Friday, February 3, 2017

One Question With Chrys Fey + Free Ebook + Giveaway

Hey, everyone. Today, the spotlight is on author Chrys Fey, who is celebrating her latest release, Tsunami Crimes. (Congratulations, Chrys!)

She asked the participants of her blog tour to ask one question each.

Here's mine:

MJ’s Question for Chrys: What is your preferred writing method? Are you an old-school pen-and-paper person, or do you trend toward more "modern" methods of writing (i.e., Scrivener, or voice dictation programs, etc.)?


I’m old-school. For every story I write, I always have a notebook for it. I carry it around my house wherever I go, in case inspiration strikes or for those moments when I’m lounging on the couch with nothing better to do than write while I watch TV. I keep every notebook, too. I have them all in boxes in my closet. Now before you think my closet is full of these boxes, let me correct you. There are currently three small boxes. Just three. Well, that’s a lie. I also have a backpack.
Aside from the notebooks, I do have a desktop computer and a laptop. Depending on the story, I may write most of it at my desk or at my kitchen table with my laptop. For Tsunami Crimes, I wrote it entirely at my kitchen table. For some other stories, I find the inspiration to write them while at my desk. I don’t know why this is, but I’ve found that if I start writing a story on my laptop, I can’t write it at all at my desk. And vice-versa.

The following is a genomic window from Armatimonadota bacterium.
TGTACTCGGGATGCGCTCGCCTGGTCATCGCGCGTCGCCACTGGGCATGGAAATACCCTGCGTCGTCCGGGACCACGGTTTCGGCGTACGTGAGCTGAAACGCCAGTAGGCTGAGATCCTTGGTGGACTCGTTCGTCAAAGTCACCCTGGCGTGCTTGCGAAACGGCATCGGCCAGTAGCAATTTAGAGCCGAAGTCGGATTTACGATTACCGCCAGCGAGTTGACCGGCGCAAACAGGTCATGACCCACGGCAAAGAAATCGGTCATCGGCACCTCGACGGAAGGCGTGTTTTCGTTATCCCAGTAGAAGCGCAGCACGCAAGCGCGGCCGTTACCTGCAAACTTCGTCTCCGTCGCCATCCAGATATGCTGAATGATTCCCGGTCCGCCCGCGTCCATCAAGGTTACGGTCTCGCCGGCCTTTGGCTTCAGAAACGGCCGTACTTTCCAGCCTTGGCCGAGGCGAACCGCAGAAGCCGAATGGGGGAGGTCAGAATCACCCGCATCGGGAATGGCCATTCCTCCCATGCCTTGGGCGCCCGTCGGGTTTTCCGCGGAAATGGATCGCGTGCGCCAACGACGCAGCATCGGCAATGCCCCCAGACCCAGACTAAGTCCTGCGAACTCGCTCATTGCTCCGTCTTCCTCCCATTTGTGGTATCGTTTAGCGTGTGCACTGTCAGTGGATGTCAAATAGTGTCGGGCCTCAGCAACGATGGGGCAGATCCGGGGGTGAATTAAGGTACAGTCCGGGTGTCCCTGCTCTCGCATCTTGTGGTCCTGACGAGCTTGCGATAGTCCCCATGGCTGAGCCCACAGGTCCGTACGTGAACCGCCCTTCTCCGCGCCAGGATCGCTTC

I’ve never actually tried Scrivener or voice dictation programs or anything else. Truthfully, I can’t even think of another modern writing method. I’ve heard many great things about Scrivener, but I’ve never tried it out. My old-school method works for me, so why fix something that’s not broken?
What methods do you use?


BLURB:
Beth and Donovan have come a long way from Hurricane Sabrina and the San Francisco earthquake. Now they are approaching their wedding day and anxiously waiting to promise each other a lifetime of love. The journey down the aisle isn’t smooth, though, as they receive threats from the followers of the notorious criminal, Jackson Storm. They think they’ll be safe in Hawaii, but distance can’t stop these killers. Not even a tsunami can.
This monstrous wave is the most devastating disaster Beth has ever faced. It leaves her beaten, frightened. Is she a widow on her honeymoon? As she struggles to hold herself together and find Donovan, she’s kidnapped by Jackson's men.
Fearing her dead, Donovan searches the rubble and shelters with no luck. The thought of her being swept out to sea is almost too much for him to bear, but the reality is much worse. She’s being used as bait to get him to fall into a deadly trap.
If they live through this disaster, they may never be the same again.


On SALE for $2.99!


BUY LINKS:

P.S. Hurricane Crimes and Seismic Crimes are on sale for 99 Cents!

ABOUT THE AUTHOR:


Chrys Fey is the author of the Disaster Crimes Series. She is a blogger, reader, auntie, vegetarian, and cat Lover. 


FIND CHRYS:
Facebook / Twitter / Blog / Website / Amazon / Goodreads





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18 comments: